Lead titanate


Lead(II) titanate is an inorganic compound with the chemical formula PbTiO3. It is the lead salt of titanic acid. Lead(II) titanate is a yellow powder that is insoluble in water.

Lead titanate
Tetragonal unit cell of lead titanate
Other names
Lead(II) titanate
Lead titanium oxide
Lead(II) titanium oxide
  • 12060-00-3 ☒N
3D model (JSmol)
  • Interactive image
ECHA InfoCard 100.031.841 Edit this at Wikidata
EC Number
  • 235-038-9
  • 16211560
  • DTXSID1093963 Edit this at Wikidata
  • InChI=1S/3O.Pb.Ti/q;2*-1;+2;
  • [O-][Ti](=O)[O-].[Pb+2]
Molar mass 303.09 g/mol
Appearance Yellow powder
Density 7.52 g/cm3
GHS labelling:
GHS07: Exclamation mark GHS08: Health hazard GHS09: Environmental hazard[1]
H302, H332, H360, H373, H410[1]
P201, P261, P273, P304+P340, P308+P313, P312, P391[1]
NFPA 704 (fire diamond)
Lethal dose or concentration (LD, LC):
12000 mg/kg (rat)
Safety data sheet (SDS) MSDS
Related compounds
Other anions
Lead dioxide
Lead acetate
Other cations
Caesium titanate
Iron(II) titanate
Except where otherwise noted, data are given for materials in their standard state (at 25 °C [77 °F], 100 kPa).
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Infobox references

At high temperatures, lead titanate adopts a cubic perovskite structure. At 760 K,[2] the material undergoes a second order phase transition to a tetragonal perovskite structure which exhibits ferroelectricity. Lead titanate is one of the end members of the lead zirconate titanate (Pb[ZrxT1-x]O3, 0 ≤ x ≤ 1, PZT) system, which is technologically one of the most important ferroelectric and piezoelectric ceramics; PbTiO3 has a high ratio of k33 to kp with a high kt.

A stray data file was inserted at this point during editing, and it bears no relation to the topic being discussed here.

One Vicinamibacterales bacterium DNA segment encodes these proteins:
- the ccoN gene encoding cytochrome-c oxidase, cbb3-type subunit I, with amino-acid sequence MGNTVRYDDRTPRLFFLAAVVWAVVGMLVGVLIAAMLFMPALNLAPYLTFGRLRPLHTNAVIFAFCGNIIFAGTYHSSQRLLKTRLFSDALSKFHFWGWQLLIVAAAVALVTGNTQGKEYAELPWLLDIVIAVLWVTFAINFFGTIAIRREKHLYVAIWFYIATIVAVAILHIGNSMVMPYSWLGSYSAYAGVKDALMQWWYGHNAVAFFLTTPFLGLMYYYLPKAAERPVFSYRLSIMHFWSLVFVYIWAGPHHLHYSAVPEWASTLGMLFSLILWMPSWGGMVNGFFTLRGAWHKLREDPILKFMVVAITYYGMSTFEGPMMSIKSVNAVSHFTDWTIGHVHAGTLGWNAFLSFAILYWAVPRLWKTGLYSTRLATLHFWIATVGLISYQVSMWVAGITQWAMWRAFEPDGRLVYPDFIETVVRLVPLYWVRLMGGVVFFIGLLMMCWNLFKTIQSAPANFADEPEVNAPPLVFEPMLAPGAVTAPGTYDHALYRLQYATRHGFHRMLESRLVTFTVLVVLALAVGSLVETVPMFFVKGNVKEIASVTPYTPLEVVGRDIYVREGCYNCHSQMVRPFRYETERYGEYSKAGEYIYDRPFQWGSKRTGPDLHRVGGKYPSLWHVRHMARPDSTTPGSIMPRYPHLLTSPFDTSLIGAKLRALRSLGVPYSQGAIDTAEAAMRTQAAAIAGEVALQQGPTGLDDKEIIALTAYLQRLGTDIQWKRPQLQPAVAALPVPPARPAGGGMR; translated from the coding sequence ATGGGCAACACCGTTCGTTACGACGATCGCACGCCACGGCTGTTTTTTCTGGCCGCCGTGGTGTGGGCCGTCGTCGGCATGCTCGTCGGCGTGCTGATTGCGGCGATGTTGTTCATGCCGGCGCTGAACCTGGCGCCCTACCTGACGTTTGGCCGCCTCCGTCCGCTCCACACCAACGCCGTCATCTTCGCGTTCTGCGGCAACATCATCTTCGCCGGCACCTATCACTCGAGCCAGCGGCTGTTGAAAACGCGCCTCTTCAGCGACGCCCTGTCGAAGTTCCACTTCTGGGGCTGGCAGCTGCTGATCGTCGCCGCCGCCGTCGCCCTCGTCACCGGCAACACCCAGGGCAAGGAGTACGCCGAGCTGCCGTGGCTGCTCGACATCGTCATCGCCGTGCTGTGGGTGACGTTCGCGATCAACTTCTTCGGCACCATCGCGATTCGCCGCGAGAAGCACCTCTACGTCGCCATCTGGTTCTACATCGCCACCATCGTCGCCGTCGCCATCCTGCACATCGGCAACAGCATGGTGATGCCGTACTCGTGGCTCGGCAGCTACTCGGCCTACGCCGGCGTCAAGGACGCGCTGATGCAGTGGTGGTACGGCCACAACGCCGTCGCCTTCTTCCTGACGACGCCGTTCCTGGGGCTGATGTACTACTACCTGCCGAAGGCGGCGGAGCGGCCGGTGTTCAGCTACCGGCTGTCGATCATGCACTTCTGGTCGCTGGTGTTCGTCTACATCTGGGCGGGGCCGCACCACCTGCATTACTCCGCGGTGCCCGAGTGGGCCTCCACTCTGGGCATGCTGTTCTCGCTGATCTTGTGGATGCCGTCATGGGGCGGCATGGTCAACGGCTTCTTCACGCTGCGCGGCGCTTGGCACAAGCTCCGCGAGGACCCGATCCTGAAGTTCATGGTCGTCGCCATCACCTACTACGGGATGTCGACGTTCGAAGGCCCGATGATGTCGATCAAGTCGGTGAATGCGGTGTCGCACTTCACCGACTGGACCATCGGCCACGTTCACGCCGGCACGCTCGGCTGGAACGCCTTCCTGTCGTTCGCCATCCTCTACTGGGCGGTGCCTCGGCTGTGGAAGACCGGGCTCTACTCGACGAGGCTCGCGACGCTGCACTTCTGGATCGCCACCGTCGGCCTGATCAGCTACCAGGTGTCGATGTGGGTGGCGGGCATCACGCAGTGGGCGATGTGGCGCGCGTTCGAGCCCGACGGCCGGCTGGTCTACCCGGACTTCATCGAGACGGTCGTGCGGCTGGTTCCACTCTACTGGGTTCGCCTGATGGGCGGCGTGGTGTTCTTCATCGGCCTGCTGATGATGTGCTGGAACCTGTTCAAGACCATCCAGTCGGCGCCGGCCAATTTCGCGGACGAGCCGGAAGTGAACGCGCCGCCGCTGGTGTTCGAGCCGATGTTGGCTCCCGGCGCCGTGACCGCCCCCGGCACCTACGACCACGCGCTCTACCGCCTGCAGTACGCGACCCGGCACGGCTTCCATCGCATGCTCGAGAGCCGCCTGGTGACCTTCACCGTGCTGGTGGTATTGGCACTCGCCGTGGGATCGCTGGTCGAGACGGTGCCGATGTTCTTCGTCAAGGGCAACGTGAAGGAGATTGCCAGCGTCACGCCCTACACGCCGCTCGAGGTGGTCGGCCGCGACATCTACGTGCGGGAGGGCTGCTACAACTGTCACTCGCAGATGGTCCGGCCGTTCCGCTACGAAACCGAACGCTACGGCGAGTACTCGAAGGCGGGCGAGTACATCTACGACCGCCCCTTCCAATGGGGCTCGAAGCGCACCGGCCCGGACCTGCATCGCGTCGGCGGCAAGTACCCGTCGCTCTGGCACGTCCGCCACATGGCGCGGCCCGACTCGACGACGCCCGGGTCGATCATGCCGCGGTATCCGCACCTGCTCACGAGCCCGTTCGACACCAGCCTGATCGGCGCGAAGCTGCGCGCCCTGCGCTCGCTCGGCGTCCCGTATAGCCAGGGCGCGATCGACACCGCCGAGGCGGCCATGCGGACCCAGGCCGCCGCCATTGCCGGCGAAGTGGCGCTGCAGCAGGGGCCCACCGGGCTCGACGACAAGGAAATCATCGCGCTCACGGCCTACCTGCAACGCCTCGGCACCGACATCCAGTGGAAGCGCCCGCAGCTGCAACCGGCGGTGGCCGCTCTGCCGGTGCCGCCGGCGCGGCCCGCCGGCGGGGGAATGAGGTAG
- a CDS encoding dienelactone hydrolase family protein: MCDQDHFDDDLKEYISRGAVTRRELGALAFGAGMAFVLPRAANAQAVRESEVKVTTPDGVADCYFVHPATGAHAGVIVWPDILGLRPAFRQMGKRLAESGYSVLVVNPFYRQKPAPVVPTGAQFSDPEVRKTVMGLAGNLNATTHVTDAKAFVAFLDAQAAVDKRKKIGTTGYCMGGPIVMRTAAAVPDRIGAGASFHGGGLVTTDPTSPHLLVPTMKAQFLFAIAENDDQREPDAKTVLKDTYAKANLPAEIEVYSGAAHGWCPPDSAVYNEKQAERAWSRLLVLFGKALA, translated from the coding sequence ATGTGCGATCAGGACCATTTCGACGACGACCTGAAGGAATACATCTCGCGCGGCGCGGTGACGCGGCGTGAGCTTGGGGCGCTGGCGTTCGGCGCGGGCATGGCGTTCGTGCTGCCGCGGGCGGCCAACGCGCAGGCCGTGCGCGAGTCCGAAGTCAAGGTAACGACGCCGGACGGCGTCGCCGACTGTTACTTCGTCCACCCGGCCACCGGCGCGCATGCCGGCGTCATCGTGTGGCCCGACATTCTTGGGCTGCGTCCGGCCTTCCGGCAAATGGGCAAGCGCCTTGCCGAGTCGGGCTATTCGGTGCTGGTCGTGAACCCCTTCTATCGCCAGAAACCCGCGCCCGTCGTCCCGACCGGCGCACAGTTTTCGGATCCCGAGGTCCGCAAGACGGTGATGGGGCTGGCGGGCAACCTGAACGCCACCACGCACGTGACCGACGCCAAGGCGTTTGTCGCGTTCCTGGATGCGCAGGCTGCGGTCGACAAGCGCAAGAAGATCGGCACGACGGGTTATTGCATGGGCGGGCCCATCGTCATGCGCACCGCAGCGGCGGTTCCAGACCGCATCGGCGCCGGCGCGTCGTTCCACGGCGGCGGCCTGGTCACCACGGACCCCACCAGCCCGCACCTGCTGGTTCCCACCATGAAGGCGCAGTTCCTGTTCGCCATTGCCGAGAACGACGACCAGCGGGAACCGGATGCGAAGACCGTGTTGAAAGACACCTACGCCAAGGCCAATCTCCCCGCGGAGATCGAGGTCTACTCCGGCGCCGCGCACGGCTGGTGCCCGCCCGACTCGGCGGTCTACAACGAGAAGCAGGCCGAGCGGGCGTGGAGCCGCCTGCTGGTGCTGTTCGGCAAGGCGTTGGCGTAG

Lead titanate occurs in nature as mineral macedonite.[3][4]


Lead titanate is toxic, like other lead compounds. It irritates skin, mucous membranes and eyes. It may also cause harm to unborn babies and might have effects on fertility.[5]

Solubility in waterEdit

The solubility of hydrothermally-synthesized perovskite-phase PbTiO3 in water was experimentally determined at 25 and 80 °C to depend on pH and vary from 4.9x10−4 mol/kg at pH≈3, to 1.9x10−4 mol/kg at pH≈7.7, to "undetectable" (<3.2x10−7 mol/kg) in the range 10<pH<11. At still higher pH values, the solubility increased again. The solubility was apparently incongruent and was quantified as the analytical concentration of Pb.[6]


  1. ^ a b c d Sigma-Aldrich Co., Lead(II) titanate. Retrieved on 2019-01-15.
  2. ^ Noheda, Beatriz; Cereceda, Noé; Iglesias, Tomás; Lifante, Ginés; Gonzalo, Julio A.; Chen, Hui Ting; Wang, Yong Ling (1995-06-01). "Composition dependence of the ferroelectric-paraelectric transition in the mixed system PbZr1−xTixO3" (PDF). Physical Review B. American Physical Society (APS). 51 (22): 16388–16391. doi:10.1103/physrevb.51.16388. ISSN 0163-1829. PMID 9978623.
  3. ^ Radusinović, Dušan and Markov, Cvetko "Macedonite - lead titanate: a new mineral", American Mineralogist 56, 387-394 (1971), http://www.minsocam.org/ammin/AM56/AM56_387.pdf
  4. ^ Burke, E.A.J. and Kieft, C. "Second occurrence of makedonite, PbTiO3, Långban, Sweden", Lithos 4, 101-104 (1971)
  5. ^ "Archived copy" (PDF). Archived from the original (PDF) on 2011-07-19. Retrieved 2010-09-12.{{cite web}}: CS1 maint: archived copy as title (link)
  6. ^ Jooho Moon, Melanie L. Carasso, Henrik G. Krarup, Jeffrey A. Kerchner, "Particle-shape control and formation mechanisms of hydrothermally derived lead titanate", Journal of Materials Research, Vol. 14, No.3, March 1999.[1]